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Big Pharma and criminal super profits

Wednesday 26 November 2014, by Michael Voss

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Expenses for medicine at Danish public hospitals have doubled in only seven years. Prognoses say that in 2015 health authorities will have to allocate 1.1. billion Euro for this purpose.

Of course this provokes debate among hospital professionals, politicians, journalists and academics in the field. Unfortunately, it is the wrong discussion: Can society afford very expensive medicine that may only prolong the life time of serious ill persons with few months or a maybe a year?

In a recent newspaper article these medicines are mentioned as examples of expensive medicine:

? Zytica for the treatment of prostate cancer

? Yervoy for the treatment of birthmark cancer

? Gileneya for the treatment of sclerosis

If the reporter had taken the time for a little research, she would have learned that these three drugs are produced by Janssen Biotech (formerly Johnson & Johnson), Bristol-Myers Squibb and Novartis.

This might have given her a hint of what the real problem is. All three of these pharmaceutical firms are mentioned among the villains in a book that was published last year in Denmark with the title “Deadly medicine and organised crime”. [1] The book is written by a renowned Danish professor, Peter C. Gøtzsche. It is a 450 pages long and well documented indictment against pharmaceutical industry (Big Pharma) for fraud, corruption, extreme super profits and distributing deadly drugs.

Among his points are:

• An unreasonable high number of people die because of medicine

• Big Pharma markets medicine that has no positive effect on patients in relation to their illness – and industry knows

• The industry deliberately withholds data and manipulate data in order to cover up serious side effects

• The industry pay (bribe) researchers to praise their products, and they pay doctors to market and distribute the products among their patients

• Big Pharma are regularly sentenced to pay millions of Euros in fines for marketing dangerous medicine or medicine without any effect, but more often they accept out-of-court deals in order to avoid the brand-damaging court decisions and to avoid being forced to publish the data behind the case.

• Research academics and public authorities assist the industry in replacing relatively non-expensive medicine with new more expensive medicine with the same effect

• The industry allocates more funds for marketing than for research while at the same time they try to legitimize their monopoly patents with high research costs.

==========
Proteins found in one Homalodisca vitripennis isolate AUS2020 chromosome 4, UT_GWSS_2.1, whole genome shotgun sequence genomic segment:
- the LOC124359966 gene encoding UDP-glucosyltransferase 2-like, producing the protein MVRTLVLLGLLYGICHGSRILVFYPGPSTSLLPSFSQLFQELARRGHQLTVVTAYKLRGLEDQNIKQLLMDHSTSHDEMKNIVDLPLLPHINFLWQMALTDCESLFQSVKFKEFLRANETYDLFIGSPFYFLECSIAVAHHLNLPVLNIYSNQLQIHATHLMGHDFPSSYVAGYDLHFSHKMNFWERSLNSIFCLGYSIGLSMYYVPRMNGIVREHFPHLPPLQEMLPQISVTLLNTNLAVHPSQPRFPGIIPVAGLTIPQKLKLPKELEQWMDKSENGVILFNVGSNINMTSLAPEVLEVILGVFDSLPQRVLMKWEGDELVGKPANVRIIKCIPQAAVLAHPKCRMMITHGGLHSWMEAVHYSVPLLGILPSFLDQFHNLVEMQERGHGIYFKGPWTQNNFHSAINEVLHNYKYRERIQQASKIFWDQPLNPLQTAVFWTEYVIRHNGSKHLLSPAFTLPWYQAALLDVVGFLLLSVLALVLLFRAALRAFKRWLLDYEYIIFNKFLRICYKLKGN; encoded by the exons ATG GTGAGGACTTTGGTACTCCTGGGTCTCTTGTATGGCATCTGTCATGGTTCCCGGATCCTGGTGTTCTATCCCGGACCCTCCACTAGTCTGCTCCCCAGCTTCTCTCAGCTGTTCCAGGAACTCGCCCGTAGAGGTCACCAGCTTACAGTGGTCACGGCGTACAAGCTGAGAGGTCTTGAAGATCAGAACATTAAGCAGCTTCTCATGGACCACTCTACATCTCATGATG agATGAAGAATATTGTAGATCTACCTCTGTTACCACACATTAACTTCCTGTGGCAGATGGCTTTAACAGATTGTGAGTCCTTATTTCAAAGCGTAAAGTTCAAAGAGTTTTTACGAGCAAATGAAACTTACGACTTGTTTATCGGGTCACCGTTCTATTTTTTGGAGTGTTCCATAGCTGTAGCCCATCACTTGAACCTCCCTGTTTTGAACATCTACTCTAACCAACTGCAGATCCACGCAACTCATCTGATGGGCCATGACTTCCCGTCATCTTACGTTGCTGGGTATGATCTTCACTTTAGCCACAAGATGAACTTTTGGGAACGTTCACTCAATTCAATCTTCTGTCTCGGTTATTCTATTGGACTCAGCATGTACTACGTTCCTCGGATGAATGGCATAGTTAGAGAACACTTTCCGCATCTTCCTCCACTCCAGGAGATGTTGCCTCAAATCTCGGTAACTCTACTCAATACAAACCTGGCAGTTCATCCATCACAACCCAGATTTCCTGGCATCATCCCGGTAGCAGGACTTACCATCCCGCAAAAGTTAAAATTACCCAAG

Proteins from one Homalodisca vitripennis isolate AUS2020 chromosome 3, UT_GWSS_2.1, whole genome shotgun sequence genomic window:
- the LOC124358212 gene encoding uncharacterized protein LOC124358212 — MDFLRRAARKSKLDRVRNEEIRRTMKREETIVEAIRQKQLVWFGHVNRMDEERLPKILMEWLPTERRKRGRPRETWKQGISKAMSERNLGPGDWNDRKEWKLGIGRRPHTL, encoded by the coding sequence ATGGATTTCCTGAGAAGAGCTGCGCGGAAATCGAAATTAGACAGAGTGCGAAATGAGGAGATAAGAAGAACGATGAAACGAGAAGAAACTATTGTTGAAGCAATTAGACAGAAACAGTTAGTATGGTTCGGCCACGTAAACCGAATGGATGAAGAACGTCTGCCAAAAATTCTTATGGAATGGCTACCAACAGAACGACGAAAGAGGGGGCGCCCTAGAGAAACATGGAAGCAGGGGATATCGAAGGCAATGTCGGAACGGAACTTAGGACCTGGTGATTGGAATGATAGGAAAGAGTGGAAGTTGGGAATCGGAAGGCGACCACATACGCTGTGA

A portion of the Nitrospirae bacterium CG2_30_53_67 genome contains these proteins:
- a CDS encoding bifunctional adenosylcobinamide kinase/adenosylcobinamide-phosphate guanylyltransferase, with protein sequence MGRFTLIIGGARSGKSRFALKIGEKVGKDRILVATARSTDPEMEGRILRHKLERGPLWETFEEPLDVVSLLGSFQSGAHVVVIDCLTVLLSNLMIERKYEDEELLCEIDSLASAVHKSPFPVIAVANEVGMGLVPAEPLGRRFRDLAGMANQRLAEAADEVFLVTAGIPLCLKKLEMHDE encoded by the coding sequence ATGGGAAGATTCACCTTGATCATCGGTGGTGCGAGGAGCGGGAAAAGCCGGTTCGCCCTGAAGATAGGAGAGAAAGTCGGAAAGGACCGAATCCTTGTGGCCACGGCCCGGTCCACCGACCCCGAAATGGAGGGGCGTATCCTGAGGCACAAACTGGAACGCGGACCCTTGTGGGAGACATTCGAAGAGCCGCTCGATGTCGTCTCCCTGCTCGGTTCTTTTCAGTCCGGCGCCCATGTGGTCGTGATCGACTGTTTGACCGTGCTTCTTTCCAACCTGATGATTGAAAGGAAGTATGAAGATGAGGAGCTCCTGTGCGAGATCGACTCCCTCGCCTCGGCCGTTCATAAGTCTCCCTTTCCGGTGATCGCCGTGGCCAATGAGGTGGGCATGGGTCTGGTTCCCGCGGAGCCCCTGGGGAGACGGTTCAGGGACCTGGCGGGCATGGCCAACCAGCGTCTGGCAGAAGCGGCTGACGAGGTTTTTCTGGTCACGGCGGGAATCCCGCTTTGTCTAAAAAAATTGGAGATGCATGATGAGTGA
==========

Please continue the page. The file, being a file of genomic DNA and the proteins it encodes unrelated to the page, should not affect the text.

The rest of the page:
This is all based on documentation from the global pharmaceutical industry. Several of the examples include Bristol Myers Squibb and Novartis.

Among the conclusions of Gøtzsche is this: “In 2012 the 50 largest firms sold for 610 billion dollars in prescription drugs. I am absolutely convinced that this could be reduced by 95 %, equal to 580 billion dollars, because our most common drugs are 20 times as expensive as the alternatives with the same effect, and because our citizens are “over-treated”.

So maybe the solution for the Danish public health system is not to deny patients the necessary treatment, but to look into the methods and profits of private pharmaceutical industry and to start to curb their power and their profitmaking. Even for this purpose professor Gøtzsche offers his assistance. One whole chapter deals with political solutions to the problem..

On the most basic level is the suggestion that the authorities should prosecute the criminality of Big Pharma with the same energy that they use for ordinary crime, and that they should protect whistle blowers from within the industry and compensate them for their loss of job.

Going more radical step by step Gøtzsche offers these kinds of proposals:

-  To make it obligatory for firms to publish research data and all other knowledge about their drugs

-  To make it obligatory for firms to publish all contracts

-  To make it illegal for private medical firms to make their own clinical research; instead they should pay a special tax to fund public medical research.

Finally he looks at the core of the problem and the real solutions. The first one is to de-medicalise society. The second one is to prohibit privately owned medical firms and to replace them with state owned production units or non-profit companies. He writes. “To let the forces of the market rule medical praxis does not favour the needs of the patients, and it is incompatible with an ethical based profession. Profitmaking does not produce social benefits,” he writes.


[1English language version of the book: Deadly Medicines and Organised Crime: How Big Pharma Has Corrupted Healthcare, Radcliff, 2013